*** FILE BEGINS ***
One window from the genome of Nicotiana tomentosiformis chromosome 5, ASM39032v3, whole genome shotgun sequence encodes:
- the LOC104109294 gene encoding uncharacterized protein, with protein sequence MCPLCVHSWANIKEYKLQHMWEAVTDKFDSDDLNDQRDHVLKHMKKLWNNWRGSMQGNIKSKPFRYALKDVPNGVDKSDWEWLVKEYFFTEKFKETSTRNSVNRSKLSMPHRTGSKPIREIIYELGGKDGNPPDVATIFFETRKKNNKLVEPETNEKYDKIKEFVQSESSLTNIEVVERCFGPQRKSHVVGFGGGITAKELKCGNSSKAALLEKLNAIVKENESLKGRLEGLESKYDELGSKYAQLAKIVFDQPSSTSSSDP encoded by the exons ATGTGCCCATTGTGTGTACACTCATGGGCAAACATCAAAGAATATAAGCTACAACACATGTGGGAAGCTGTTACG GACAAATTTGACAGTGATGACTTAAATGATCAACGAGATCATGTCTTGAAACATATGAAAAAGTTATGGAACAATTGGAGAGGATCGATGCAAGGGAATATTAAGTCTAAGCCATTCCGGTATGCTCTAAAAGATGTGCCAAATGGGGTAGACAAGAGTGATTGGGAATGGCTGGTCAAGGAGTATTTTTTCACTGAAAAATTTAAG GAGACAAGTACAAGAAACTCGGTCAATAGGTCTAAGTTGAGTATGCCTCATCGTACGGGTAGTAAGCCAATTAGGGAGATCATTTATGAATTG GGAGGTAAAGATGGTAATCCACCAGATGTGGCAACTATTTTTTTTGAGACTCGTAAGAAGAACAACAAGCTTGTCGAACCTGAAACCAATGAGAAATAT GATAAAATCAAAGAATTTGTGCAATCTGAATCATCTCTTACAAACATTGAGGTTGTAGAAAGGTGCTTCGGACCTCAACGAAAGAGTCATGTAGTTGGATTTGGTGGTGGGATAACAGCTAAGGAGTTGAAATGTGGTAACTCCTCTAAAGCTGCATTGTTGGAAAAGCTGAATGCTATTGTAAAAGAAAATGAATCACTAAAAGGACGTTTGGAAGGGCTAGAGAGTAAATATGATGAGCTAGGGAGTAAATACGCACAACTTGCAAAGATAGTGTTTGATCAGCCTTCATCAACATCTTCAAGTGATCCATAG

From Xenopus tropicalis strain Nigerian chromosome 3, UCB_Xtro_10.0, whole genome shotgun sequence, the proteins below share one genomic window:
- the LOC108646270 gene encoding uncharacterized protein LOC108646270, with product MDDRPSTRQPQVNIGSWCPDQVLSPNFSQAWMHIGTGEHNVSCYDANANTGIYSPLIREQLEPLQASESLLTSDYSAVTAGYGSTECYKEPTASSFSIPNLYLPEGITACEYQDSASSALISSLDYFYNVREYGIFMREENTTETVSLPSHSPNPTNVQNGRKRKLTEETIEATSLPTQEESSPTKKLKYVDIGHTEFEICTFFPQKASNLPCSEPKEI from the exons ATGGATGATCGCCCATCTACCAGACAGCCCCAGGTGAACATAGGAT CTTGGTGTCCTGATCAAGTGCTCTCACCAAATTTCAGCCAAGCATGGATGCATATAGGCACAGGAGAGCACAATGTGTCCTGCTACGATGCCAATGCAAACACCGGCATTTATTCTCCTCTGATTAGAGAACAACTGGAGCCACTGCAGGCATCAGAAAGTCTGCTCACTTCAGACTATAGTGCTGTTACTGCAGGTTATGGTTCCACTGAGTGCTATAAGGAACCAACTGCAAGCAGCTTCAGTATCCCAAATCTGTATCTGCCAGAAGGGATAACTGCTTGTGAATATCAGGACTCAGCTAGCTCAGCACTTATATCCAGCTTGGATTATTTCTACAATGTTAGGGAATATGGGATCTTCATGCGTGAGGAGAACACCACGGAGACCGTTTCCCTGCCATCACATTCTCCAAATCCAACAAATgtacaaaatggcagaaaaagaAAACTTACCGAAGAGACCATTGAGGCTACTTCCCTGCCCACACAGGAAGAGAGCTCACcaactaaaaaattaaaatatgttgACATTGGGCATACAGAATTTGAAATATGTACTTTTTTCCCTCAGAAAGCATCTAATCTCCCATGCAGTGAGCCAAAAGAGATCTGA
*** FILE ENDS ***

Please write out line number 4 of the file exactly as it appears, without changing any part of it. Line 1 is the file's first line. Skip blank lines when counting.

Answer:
- the LOC108646270 gene encoding uncharacterized protein LOC108646270, with product MDDRPSTRQPQVNIGSWCPDQVLSPNFSQAWMHIGTGEHNVSCYDANANTGIYSPLIREQLEPLQASESLLTSDYSAVTAGYGSTECYKEPTASSFSIPNLYLPEGITACEYQDSASSALISSLDYFYNVREYGIFMREENTTETVSLPSHSPNPTNVQNGRKRKLTEETIEATSLPTQEESSPTKKLKYVDIGHTEFEICTFFPQKASNLPCSEPKEI from the exons ATGGATGATCGCCCATCTACCAGACAGCCCCAGGTGAACATAGGAT CTTGGTGTCCTGATCAAGTGCTCTCACCAAATTTCAGCCAAGCATGGATGCATATAGGCACAGGAGAGCACAATGTGTCCTGCTACGATGCCAATGCAAACACCGGCATTTATTCTCCTCTGATTAGAGAACAACTGGAGCCACTGCAGGCATCAGAAAGTCTGCTCACTTCAGACTATAGTGCTGTTACTGCAGGTTATGGTTCCACTGAGTGCTATAAGGAACCAACTGCAAGCAGCTTCAGTATCCCAAATCTGTATCTGCCAGAAGGGATAACTGCTTGTGAATATCAGGACTCAGCTAGCTCAGCACTTATATCCAGCTTGGATTATTTCTACAATGTTAGGGAATATGGGATCTTCATGCGTGAGGAGAACACCACGGAGACCGTTTCCCTGCCATCACATTCTCCAAATCCAACAAATgtacaaaatggcagaaaaagaAAACTTACCGAAGAGACCATTGAGGCTACTTCCCTGCCCACACAGGAAGAGAGCTCACcaactaaaaaattaaaatatgttgACATTGGGCATACAGAATTTGAAATATGTACTTTTTTCCCTCAGAAAGCATCTAATCTCCCATGCAGTGAGCCAAAAGAGATCTGA